To continue with the simple framework, if a market participant MLS teams needs to pay a player $3.8M total over 4 years ($950k per year) for a similar level of production as Gressel’s, and they’re able to find a player willing to be paid $3M ($750K X 4), then the value of that player’s registration rights over the 4 yeare period might be something like $800K ($3.8M minus $3M) to that market participant MLS team. Rather than assume Gressel plays out the contract being traded (the first scenario) but instead negotiates a new 4 year deal at $750K per year, we arrive at a very similar fair value estimate as the first one. It appears to work.
As it relates to Julian Gressel and his own motivations, his production might be worth $950K on paper, but in the world of collective bargaining agreements that govern player compensation, if he extends his MLS contract past 2020, because he has an existing contract much lower than that, he may only be entitled to a 25% raise on his 2020 salary of $160K, which is way less than $750K. To get anything more than what he’s owed under the collective bargaining agreement, he would need to posture to suggest he is fully willing to leave MLS at the end of 2020, at which point a team like DC United believing him, might be willing to come to the table and make him an offer more favorable than the the minimum he would collect under the governing CBA. Also, due to the poor leverage situation attached to the CBA, Gressel may be willing to accept less than fair value in order to mitigate the risk of a career ending injury that would take $3M off the table for his family. It appears that something like $1M is a winning number for two different team scenarios, and one which aligns with the players wishes as well. A simple framework but a helpful one.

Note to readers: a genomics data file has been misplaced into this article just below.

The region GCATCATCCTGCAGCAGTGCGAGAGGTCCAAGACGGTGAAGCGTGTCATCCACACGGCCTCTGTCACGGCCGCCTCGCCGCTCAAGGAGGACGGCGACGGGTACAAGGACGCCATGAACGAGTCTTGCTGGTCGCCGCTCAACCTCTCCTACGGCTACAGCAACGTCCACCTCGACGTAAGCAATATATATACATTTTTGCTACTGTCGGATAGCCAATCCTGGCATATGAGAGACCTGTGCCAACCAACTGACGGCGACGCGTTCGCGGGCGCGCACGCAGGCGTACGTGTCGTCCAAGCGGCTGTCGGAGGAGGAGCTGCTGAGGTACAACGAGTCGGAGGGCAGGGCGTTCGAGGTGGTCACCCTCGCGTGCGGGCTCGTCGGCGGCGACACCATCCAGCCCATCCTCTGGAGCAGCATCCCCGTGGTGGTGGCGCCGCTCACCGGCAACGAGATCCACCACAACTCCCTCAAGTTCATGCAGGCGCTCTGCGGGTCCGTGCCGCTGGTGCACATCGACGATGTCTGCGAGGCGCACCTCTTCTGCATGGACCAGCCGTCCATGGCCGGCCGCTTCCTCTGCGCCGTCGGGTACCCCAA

Just to round out the other scenarios, if a team knew for certain that Julian Gressel would continue playing in MLS for the next 4 years, regardless of whether he got a big new deal or not, perhaps because he wanted to complete the US Citizenship process and play for the USMNT some day, or perhaps because he married a US citizen, then the fair value in allocation monies terms for his player registration rights would be much higher — something like $2.8M ($950K for 4 years minus $160K increased by 25% each year for 4 years). Because Atlanta settled for much less, it tells me they believed the risk of Gressel playing out his contract and leaving MLS at the end of 2020 was a real one, that the threat was credible.
In the end, with the above valuation framework coming out to roughly $800K in two different Gressel contract scenarios, and the actual monies changed hands ranging from $750K on the guaranteed low end to as much as $1.1M on the high end, it would appear that both teams might just arrive at winning scenarios.
Lastly, we can use the above framework to back into what wage Atlanta might have agreed to for a new 4 year deal with Gressel instead of completing the trade with DC United. If Atlanta believed Gressel would walk after 2020 without a bigger deal, and if they ultimately agreed to a deal worth roughly $1M of allocation monies in exchange for the rights to register Julian Gressel for 2020, then we might infer that something like $450K per year would’ve been the breakeven point for agreeing a contract extension with Gressel rather than trading him. ($450K minus $160K = $265K X 4 = ~$1M)